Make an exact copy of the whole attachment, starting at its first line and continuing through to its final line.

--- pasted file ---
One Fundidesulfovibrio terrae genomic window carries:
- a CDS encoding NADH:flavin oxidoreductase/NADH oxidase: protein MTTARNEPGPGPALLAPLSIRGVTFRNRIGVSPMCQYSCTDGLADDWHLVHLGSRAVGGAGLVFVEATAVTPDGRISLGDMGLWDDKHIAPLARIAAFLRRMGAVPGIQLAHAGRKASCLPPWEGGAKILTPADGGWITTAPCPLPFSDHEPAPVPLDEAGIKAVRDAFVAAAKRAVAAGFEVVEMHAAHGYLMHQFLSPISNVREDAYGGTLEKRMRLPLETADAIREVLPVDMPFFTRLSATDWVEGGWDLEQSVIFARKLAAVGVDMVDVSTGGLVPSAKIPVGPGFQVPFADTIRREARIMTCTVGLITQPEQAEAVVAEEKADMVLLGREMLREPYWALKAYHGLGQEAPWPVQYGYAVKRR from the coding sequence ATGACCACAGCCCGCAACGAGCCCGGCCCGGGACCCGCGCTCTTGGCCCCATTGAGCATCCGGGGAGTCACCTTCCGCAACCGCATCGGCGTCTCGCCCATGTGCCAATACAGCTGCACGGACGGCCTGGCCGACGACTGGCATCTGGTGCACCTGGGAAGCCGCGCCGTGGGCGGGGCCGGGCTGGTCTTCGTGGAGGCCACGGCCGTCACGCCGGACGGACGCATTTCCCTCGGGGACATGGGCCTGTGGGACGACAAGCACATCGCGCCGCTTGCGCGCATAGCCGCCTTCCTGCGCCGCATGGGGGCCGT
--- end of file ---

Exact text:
One Fundidesulfovibrio terrae genomic window carries:
- a CDS encoding NADH:flavin oxidoreductase/NADH oxidase: protein MTTARNEPGPGPALLAPLSIRGVTFRNRIGVSPMCQYSCTDGLADDWHLVHLGSRAVGGAGLVFVEATAVTPDGRISLGDMGLWDDKHIAPLARIAAFLRRMGAVPGIQLAHAGRKASCLPPWEGGAKILTPADGGWITTAPCPLPFSDHEPAPVPLDEAGIKAVRDAFVAAAKRAVAAGFEVVEMHAAHGYLMHQFLSPISNVREDAYGGTLEKRMRLPLETADAIREVLPVDMPFFTRLSATDWVEGGWDLEQSVIFARKLAAVGVDMVDVSTGGLVPSAKIPVGPGFQVPFADTIRREARIMTCTVGLITQPEQAEAVVAEEKADMVLLGREMLREPYWALKAYHGLGQEAPWPVQYGYAVKRR from the coding sequence ATGACCACAGCCCGCAACGAGCCCGGCCCGGGACCCGCGCTCTTGGCCCCATTGAGCATCCGGGGAGTCACCTTCCGCAACCGCATCGGCGTCTCGCCCATGTGCCAATACAGCTGCACGGACGGCCTGGCCGACGACTGGCATCTGGTGCACCTGGGAAGCCGCGCCGTGGGCGGGGCCGGGCTGGTCTTCGTGGAGGCCACGGCCGTCACGCCGGACGGACGCATTTCCCTCGGGGACATGGGCCTGTGGGACGACAAGCACATCGCGCCGCTTGCGCGCATAGCCGCCTTCCTGCGCCGCATGGGGGCCGT